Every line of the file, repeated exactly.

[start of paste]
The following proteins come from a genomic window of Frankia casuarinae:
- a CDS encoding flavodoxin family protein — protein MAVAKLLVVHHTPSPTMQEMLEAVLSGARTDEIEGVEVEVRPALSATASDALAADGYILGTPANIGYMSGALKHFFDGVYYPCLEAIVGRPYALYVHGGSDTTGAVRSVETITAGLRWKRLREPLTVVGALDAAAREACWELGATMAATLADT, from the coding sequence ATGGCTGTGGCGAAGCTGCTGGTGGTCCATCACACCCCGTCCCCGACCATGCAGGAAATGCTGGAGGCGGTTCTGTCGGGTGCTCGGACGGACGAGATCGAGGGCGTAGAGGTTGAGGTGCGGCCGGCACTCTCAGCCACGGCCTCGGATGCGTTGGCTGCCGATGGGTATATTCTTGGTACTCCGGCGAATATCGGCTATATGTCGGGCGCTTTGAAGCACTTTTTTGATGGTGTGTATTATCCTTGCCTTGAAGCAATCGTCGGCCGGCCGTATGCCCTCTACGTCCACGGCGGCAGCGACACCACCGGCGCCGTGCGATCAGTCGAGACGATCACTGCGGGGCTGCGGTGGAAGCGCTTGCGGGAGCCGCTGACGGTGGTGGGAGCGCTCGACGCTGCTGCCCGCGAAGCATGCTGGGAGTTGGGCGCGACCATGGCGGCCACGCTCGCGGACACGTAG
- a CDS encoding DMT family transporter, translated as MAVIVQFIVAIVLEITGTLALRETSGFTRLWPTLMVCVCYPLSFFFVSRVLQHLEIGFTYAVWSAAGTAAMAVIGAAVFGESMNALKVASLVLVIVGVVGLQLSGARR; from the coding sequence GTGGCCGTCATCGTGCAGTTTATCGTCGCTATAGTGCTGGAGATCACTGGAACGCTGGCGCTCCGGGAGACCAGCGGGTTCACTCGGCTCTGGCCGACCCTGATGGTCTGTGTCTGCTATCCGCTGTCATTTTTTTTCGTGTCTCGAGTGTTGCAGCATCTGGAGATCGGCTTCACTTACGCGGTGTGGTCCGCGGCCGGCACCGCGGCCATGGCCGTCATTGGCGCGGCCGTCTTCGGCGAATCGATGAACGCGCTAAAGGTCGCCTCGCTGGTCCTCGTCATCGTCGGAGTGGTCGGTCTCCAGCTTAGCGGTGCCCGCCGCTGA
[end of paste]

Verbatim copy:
The following proteins come from a genomic window of Frankia casuarinae:
- a CDS encoding flavodoxin family protein — protein MAVAKLLVVHHTPSPTMQEMLEAVLSGARTDEIEGVEVEVRPALSATASDALAADGYILGTPANIGYMSGALKHFFDGVYYPCLEAIVGRPYALYVHGGSDTTGAVRSVETITAGLRWKRLREPLTVVGALDAAAREACWELGATMAATLADT, from the coding sequence ATGGCTGTGGCGAAGCTGCTGGTGGTCCATCACACCCCGTCCCCGACCATGCAGGAAATGCTGGAGGCGGTTCTGTCGGGTGCTCGGACGGACGAGATCGAGGGCGTAGAGGTTGAGGTGCGGCCGGCACTCTCAGCCACGGCCTCGGATGCGTTGGCTGCCGATGGGTATATTCTTGGTACTCCGGCGAATATCGGCTATATGTCGGGCGCTTTGAAGCACTTTTTTGATGGTGTGTATTATCCTTGCCTTGAAGCAATCGTCGGCCGGCCGTATGCCCTCTACGTCCACGGCGGCAGCGACACCACCGGCGCCGTGCGATCAGTCGAGACGATCACTGCGGGGCTGCGGTGGAAGCGCTTGCGGGAGCCGCTGACGGTGGTGGGAGCGCTCGACGCTGCTGCCCGCGAAGCATGCTGGGAGTTGGGCGCGACCATGGCGGCCACGCTCGCGGACACGTAG
- a CDS encoding DMT family transporter, translated as MAVIVQFIVAIVLEITGTLALRETSGFTRLWPTLMVCVCYPLSFFFVSRVLQHLEIGFTYAVWSAAGTAAMAVIGAAVFGESMNALKVASLVLVIVGVVGLQLSGARR; from the coding sequence GTGGCCGTCATCGTGCAGTTTATCGTCGCTATAGTGCTGGAGATCACTGGAACGCTGGCGCTCCGGGAGACCAGCGGGTTCACTCGGCTCTGGCCGACCCTGATGGTCTGTGTCTGCTATCCGCTGTCATTTTTTTTCGTGTCTCGAGTGTTGCAGCATCTGGAGATCGGCTTCACTTACGCGGTGTGGTCCGCGGCCGGCACCGCGGCCATGGCCGTCATTGGCGCGGCCGTCTTCGGCGAATCGATGAACGCGCTAAAGGTCGCCTCGCTGGTCCTCGTCATCGTCGGAGTGGTCGGTCTCCAGCTTAGCGGTGCCCGCCGCTGA